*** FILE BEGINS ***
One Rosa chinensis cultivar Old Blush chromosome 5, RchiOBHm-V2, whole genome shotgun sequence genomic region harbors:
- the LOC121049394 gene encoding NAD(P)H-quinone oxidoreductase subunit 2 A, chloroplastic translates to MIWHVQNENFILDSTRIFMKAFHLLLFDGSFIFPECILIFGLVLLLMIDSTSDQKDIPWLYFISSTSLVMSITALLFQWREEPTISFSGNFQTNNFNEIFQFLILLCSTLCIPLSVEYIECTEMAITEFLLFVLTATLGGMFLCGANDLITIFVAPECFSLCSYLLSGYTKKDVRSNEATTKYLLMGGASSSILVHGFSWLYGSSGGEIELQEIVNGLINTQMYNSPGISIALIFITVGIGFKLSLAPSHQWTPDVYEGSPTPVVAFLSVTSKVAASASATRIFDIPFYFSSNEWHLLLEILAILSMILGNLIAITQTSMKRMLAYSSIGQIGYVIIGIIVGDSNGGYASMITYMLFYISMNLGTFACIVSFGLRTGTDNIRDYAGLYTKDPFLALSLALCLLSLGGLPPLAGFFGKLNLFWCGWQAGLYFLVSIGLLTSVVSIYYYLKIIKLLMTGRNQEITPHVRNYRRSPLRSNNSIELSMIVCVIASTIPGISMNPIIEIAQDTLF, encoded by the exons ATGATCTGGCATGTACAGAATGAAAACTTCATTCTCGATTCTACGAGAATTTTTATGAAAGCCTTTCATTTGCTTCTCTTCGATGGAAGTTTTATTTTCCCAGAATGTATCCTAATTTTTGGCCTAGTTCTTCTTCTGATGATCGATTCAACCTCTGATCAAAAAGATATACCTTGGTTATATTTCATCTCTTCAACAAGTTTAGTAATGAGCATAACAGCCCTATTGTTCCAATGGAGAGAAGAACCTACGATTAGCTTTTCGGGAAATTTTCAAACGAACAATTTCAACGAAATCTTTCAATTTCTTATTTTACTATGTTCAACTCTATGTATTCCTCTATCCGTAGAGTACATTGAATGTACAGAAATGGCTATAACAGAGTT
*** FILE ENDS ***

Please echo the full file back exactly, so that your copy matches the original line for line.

One Rosa chinensis cultivar Old Blush chromosome 5, RchiOBHm-V2, whole genome shotgun sequence genomic region harbors:
- the LOC121049394 gene encoding NAD(P)H-quinone oxidoreductase subunit 2 A, chloroplastic translates to MIWHVQNENFILDSTRIFMKAFHLLLFDGSFIFPECILIFGLVLLLMIDSTSDQKDIPWLYFISSTSLVMSITALLFQWREEPTISFSGNFQTNNFNEIFQFLILLCSTLCIPLSVEYIECTEMAITEFLLFVLTATLGGMFLCGANDLITIFVAPECFSLCSYLLSGYTKKDVRSNEATTKYLLMGGASSSILVHGFSWLYGSSGGEIELQEIVNGLINTQMYNSPGISIALIFITVGIGFKLSLAPSHQWTPDVYEGSPTPVVAFLSVTSKVAASASATRIFDIPFYFSSNEWHLLLEILAILSMILGNLIAITQTSMKRMLAYSSIGQIGYVIIGIIVGDSNGGYASMITYMLFYISMNLGTFACIVSFGLRTGTDNIRDYAGLYTKDPFLALSLALCLLSLGGLPPLAGFFGKLNLFWCGWQAGLYFLVSIGLLTSVVSIYYYLKIIKLLMTGRNQEITPHVRNYRRSPLRSNNSIELSMIVCVIASTIPGISMNPIIEIAQDTLF, encoded by the exons ATGATCTGGCATGTACAGAATGAAAACTTCATTCTCGATTCTACGAGAATTTTTATGAAAGCCTTTCATTTGCTTCTCTTCGATGGAAGTTTTATTTTCCCAGAATGTATCCTAATTTTTGGCCTAGTTCTTCTTCTGATGATCGATTCAACCTCTGATCAAAAAGATATACCTTGGTTATATTTCATCTCTTCAACAAGTTTAGTAATGAGCATAACAGCCCTATTGTTCCAATGGAGAGAAGAACCTACGATTAGCTTTTCGGGAAATTTTCAAACGAACAATTTCAACGAAATCTTTCAATTTCTTATTTTACTATGTTCAACTCTATGTATTCCTCTATCCGTAGAGTACATTGAATGTACAGAAATGGCTATAACAGAGTT